The trail starts where Angeles Crest Highway drops to a low point a few hundred yards east of the turnoff to Switzer Day Use Area. It descends shortly to the canyon bottom and follows it upstream past a nice seasonal waterfall on the left. Most of the area is recovering from the Station Fire (2009), but there are still some nice oaks and bigcone spruce offering shade. About a half mile in, the trail climbs out of the canyon bottom on the east side into chaparral of chamise and ceanothus. It passes along the top of an impressive cliff then descends to cross a seasonal stream. Beware of abundant poison oak here. This is a good spot to take a break and enjoy the shade as there is very little on the long and steep climb up to Josephine Saddle.
There are nice views to the north and south from the saddle. The Josephine Saddle Road #2N64.A
heads west and connects with the Josephine Peak Road #2N64
in half a mile. The trail continues northeast and meets a well worn path on the right that goes up the ridge. This is the popular mountaineers route to Strawberry Peak and involves several class 3 pitches with exposure. Those with little climbing experience or fear of heights should avoid using it.
The trail contours around the steep slope in a "U" pattern with Sutter walls supporting the tenuous tread. Loads of rock and sand regularly descend on the trail making this section hazardous if not cleared frequently. It then crosses a ridge and turns northeast onto more stable soils and finally enters a shady forest of oaks and bigcone spruce. A few seasonal springs are passed, and the trail gently rises to a saddle then begins the descent into Strawberry Potrero. There are impressive views of the north face of Strawberry Peak which collapsed in a massive slide creating natural depressions. The trail descends into the largest "potrero" or meadow which is shaded by a few Coulter pines and oaks. This is a nice place to take a break, but it can be astonishing cold at certain times of the year.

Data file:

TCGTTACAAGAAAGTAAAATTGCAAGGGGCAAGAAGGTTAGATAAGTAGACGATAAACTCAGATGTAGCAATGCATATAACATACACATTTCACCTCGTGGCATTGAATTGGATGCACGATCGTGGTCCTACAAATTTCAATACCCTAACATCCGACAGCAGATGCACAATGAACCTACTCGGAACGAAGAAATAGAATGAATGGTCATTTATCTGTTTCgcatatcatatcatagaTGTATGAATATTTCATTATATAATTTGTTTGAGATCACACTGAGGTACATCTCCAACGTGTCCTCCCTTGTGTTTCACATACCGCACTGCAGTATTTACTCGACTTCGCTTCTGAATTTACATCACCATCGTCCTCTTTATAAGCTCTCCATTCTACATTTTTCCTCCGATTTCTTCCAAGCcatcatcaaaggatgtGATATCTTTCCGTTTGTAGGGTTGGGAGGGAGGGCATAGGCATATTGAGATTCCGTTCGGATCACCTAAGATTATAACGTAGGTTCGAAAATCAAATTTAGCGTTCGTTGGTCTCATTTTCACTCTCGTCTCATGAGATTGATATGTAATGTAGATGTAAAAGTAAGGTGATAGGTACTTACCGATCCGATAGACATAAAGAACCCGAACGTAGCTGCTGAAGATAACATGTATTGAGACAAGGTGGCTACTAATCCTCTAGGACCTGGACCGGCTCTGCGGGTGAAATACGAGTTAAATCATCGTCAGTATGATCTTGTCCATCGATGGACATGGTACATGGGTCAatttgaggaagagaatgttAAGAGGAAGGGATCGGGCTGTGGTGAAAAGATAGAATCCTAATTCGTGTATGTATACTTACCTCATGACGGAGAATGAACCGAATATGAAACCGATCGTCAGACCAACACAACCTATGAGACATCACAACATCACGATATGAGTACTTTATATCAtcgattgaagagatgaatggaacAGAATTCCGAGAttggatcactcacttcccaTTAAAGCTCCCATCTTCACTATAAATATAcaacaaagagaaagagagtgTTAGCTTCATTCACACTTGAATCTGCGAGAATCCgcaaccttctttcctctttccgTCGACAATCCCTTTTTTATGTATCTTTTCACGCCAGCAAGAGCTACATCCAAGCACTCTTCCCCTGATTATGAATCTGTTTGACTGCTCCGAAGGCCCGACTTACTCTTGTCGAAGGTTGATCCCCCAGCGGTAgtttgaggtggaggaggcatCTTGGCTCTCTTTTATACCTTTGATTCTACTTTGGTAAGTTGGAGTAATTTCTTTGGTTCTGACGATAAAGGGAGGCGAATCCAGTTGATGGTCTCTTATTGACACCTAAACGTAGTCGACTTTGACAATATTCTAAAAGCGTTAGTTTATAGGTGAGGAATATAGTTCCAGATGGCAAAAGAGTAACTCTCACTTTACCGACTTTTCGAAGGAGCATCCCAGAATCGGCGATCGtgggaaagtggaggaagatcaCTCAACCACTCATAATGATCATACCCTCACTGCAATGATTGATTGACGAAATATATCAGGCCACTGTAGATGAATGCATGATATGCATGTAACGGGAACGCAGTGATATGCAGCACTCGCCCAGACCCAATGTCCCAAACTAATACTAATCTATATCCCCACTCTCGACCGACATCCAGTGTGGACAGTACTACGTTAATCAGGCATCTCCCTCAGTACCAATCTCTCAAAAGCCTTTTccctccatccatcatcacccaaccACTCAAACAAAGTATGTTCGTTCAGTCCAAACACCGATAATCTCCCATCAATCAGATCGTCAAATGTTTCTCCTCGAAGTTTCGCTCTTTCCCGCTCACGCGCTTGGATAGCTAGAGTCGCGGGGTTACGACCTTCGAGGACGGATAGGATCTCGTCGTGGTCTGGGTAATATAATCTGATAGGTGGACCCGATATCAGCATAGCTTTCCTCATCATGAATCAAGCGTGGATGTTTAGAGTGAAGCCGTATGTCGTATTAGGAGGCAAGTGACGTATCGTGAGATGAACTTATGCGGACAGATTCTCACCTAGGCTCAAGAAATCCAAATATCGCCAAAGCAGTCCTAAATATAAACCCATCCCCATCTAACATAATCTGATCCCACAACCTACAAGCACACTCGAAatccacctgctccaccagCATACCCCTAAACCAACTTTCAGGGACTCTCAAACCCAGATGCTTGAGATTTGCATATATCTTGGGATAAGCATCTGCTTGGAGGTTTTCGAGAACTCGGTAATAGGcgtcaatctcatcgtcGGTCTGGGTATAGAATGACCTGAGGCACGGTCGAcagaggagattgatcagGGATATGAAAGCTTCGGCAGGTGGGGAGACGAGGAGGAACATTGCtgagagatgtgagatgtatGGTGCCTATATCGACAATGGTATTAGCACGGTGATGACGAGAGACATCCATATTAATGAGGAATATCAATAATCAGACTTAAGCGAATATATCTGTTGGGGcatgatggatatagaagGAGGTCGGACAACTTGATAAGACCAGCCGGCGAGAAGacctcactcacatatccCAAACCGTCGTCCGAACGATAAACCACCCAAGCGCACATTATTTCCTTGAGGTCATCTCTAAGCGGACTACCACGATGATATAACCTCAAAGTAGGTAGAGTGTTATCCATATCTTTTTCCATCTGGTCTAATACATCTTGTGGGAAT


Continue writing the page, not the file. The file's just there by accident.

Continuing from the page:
The trail climbs gently east and drops into another potrero and then climbs again and drops down and crosses a seasonal spring. This section of trail has an abundance of poison oak as it passes under an oak canopy. A much drier potrero is crossed, and the trail ends at a junction with the Strawberry Peak Trail #12W05
This trail can be used with the Strawberry Peak Trail #12W05
and the climbing routes to Strawberry Peak to form various loop hikes.
Oaks, bigcone spruce, Coulter pine, holly leaf cherry, manzanita. Bears, deer are sometimes spotted on trail after Josephine Saddle. Beware of poison oak.